Although many treatment-matching studies may include DUI offenders, most have not focused on DUI offenders as a distinct group (Wells-Parker et al. 1995). For example, a large treatment-matching study (Project MATCH), which did not focus specifically on mandated offenders (Project MATCH Research Group 1997), found that people in alcoholism treatment who were angry benefited most from motivational enhancement therapy (NIAAA 2000). This form of therapy is designed specifically to lower resistance to treatment and enhance motivation to change (Project MATCH Research Group 1997). Participants without good support systems for drinking cessation and changing problem behaviors fared best in a 12-step program, in which AA attendance was more likely (NIAAA 2000). People with low levels of psychiatric severity also fared best after 12-step facilitation treatment (NIAAA 2000). Because many DUI offenders entering mandated programs are angry about their arrest and sentencing, nonconfrontational strategies that are designed to enhance motivation may be especially appropriate. In addition, some offenders lack social support networks that discourage drinking as well as drinking and driving (Cavaiola and Wuth 2002). Strategies that encourage, but do not mandate, attendance at AA or other support groups are likely to be appropriate for these offenders also.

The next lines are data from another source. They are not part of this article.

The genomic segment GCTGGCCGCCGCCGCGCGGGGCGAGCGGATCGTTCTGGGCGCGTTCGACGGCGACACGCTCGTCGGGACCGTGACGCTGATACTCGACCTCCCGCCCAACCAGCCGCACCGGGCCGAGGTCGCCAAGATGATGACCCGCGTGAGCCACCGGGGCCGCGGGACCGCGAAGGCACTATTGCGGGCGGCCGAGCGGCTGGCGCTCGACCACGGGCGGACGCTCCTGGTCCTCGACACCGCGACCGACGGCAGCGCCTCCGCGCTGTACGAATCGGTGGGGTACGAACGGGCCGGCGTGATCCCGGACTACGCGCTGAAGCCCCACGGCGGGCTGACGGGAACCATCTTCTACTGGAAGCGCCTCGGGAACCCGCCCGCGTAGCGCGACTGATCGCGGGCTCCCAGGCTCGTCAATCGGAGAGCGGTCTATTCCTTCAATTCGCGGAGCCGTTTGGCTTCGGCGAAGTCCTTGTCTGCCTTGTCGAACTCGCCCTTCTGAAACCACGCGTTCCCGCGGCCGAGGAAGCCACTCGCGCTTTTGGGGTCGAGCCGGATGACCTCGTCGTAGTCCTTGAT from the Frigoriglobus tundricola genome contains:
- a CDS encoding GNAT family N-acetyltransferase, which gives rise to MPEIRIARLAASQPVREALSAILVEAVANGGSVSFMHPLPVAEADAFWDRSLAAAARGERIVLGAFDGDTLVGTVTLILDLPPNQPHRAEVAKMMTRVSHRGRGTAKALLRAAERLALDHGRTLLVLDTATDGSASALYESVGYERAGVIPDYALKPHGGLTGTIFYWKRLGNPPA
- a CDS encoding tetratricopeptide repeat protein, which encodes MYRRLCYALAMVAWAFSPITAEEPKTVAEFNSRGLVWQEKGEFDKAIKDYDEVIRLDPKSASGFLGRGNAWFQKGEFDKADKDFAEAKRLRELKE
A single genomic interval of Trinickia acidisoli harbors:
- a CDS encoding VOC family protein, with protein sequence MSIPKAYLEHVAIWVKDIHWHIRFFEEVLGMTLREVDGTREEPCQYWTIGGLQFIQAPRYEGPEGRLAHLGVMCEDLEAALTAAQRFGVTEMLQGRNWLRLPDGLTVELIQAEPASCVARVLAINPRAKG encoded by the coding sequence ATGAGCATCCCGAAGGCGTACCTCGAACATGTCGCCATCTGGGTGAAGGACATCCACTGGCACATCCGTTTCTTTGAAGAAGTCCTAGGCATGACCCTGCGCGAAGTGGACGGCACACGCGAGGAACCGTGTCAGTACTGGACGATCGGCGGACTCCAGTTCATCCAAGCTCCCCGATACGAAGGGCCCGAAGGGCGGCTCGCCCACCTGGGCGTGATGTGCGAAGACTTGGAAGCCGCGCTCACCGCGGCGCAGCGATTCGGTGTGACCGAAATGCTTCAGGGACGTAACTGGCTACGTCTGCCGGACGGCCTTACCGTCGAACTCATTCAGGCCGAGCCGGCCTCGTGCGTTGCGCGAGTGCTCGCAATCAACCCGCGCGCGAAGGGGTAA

A recent study (Wells-Parker and Williams 2002) examined the effects of adding a brief individual intervention component to an existing court-mandated group intervention program for first-time DUI offenders. These researchers were particularly interested in which offenders benefited most from the additional supportive counseling. Approximately 4,000 first-time DUI offenders were randomly assigned to either a standard first-offender program or to the standard program plus the brief counseling component (the combination program).